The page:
Canada’s Chinese Dilemma: Policy, Trade, Russia

One of Canada’s foremost political think-tanks is concerned that Canada does not currently have an Ambassador to China. With a major political event taking place next month in Beijing, and with Russia needing Chinese economic support more than ever, the MacDonald-Laurier Institute in Ottawa believes that Canada needs an official presence in China immediately. Canada has not had an Ambassador in China since late last year.

The MacDonald-Laurier Institute is concerned that China is courting Russian economic interests as that country faces major trade sanctions from the West. As well, beginning on October 16 China’s ruling Communist Party will hold its five-year National Congress.

Charles Burton, senior fellow at the MacDonald-Laurier Institute says next month’s meeting of the National Congress will set the tone for China’s domestic and national policy for the next five years.

“For Chinese politics it’s the most significant meeting. They will announce the new leadership that determines China’s domestic and international policy, and the current strong-man Xi Jinping is looking to stay in power for a third term. China wants to establish itself as the dominant power, on the assumption that the United States and allies that the United States supported are fading. And, that China will assume a position of the dominant superpower as the economic and political center of the world.”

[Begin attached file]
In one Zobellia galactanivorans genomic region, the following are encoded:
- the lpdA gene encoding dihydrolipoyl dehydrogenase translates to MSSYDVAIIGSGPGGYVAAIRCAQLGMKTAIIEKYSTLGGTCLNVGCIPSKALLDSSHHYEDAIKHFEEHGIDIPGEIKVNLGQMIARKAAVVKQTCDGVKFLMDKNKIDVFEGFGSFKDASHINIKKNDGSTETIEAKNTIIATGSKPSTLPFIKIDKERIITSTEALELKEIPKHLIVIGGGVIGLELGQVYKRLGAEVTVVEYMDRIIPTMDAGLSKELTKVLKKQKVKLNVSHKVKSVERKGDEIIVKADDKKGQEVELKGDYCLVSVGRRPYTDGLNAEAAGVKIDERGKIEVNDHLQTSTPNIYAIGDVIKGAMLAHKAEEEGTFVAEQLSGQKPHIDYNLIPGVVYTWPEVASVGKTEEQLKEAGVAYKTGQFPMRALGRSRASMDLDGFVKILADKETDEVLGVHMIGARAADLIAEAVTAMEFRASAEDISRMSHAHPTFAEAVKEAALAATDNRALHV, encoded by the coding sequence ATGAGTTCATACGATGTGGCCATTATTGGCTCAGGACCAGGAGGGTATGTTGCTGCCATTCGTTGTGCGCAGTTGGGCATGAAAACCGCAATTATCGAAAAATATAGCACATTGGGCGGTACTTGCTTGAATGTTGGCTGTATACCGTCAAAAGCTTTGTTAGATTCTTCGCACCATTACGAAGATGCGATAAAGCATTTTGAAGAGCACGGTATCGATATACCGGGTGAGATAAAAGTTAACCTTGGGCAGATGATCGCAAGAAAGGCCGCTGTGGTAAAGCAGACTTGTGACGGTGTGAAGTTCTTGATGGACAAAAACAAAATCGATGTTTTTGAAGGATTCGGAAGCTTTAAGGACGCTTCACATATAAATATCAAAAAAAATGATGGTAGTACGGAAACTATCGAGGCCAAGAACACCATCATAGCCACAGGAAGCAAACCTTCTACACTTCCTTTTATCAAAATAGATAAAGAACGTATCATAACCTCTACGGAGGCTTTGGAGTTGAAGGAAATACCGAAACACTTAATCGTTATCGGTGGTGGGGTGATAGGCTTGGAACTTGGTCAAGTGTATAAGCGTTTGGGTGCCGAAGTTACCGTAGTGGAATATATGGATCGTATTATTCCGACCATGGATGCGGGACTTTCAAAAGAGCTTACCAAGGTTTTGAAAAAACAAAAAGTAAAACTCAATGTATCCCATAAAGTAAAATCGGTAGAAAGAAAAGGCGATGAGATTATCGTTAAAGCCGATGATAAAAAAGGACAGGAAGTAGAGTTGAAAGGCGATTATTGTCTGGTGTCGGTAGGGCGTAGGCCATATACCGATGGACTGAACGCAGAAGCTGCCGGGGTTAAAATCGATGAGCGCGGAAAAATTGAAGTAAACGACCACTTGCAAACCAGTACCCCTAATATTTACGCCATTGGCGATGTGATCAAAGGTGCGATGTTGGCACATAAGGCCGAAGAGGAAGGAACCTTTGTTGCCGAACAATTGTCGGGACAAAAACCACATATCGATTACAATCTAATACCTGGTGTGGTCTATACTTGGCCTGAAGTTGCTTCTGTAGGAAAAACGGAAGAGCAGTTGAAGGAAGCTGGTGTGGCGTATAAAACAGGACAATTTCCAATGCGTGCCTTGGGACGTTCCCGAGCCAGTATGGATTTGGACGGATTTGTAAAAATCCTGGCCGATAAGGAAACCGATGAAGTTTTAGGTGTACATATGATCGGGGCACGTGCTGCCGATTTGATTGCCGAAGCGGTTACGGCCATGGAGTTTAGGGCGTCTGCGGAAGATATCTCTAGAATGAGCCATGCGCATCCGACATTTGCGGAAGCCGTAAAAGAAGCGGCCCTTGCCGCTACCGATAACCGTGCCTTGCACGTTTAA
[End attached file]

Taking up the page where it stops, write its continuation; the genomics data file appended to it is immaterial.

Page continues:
Burton says that China has proven to be an unreliable trading partner for Canada, and without a strong official presence China will only continue to use trade contracts to exert political pressure.

“The Chinese have made clear that they will punish us by retaliation through trade. Canola seed, they were more or less upfront saying, well, we’re doing this so that you will release the Huawei CFO, who was being held under an extradition request by the United States. So, if they’re going to arbitrarily violate trade contracts there have to be consequences for China. And, so far, to the best of my knowledge, Canada did nothing.”

Canada’s previous Ambassador to China stepped down late last year and no replacement has been named by Ottawa to date. Burton believes that the Canadian government is currently between a rock and a hard place on this issue.

“I think that this is really about a big split between Canadian public opinion that we shouldn’t be tolerating Chinese economic coercion, against the elite in Ottawa who believe the most important thing is the promotion of prosperity through trade and investment. The government seems to be paralyzed into complete inaction at exactly the time that we really need to be resetting our China policy to make it consistent with our Canadian interests.”

Burton says that Russian and Chinese interests are more allied now than they have been in decades.

“If Russia has to rely on China for alternative markets for the energy that has been sanctioned by Europe and being denied access to Western financial markets, China could start to use Russia to further its own political ends. Once you put those two together, clearly the country in command is China.”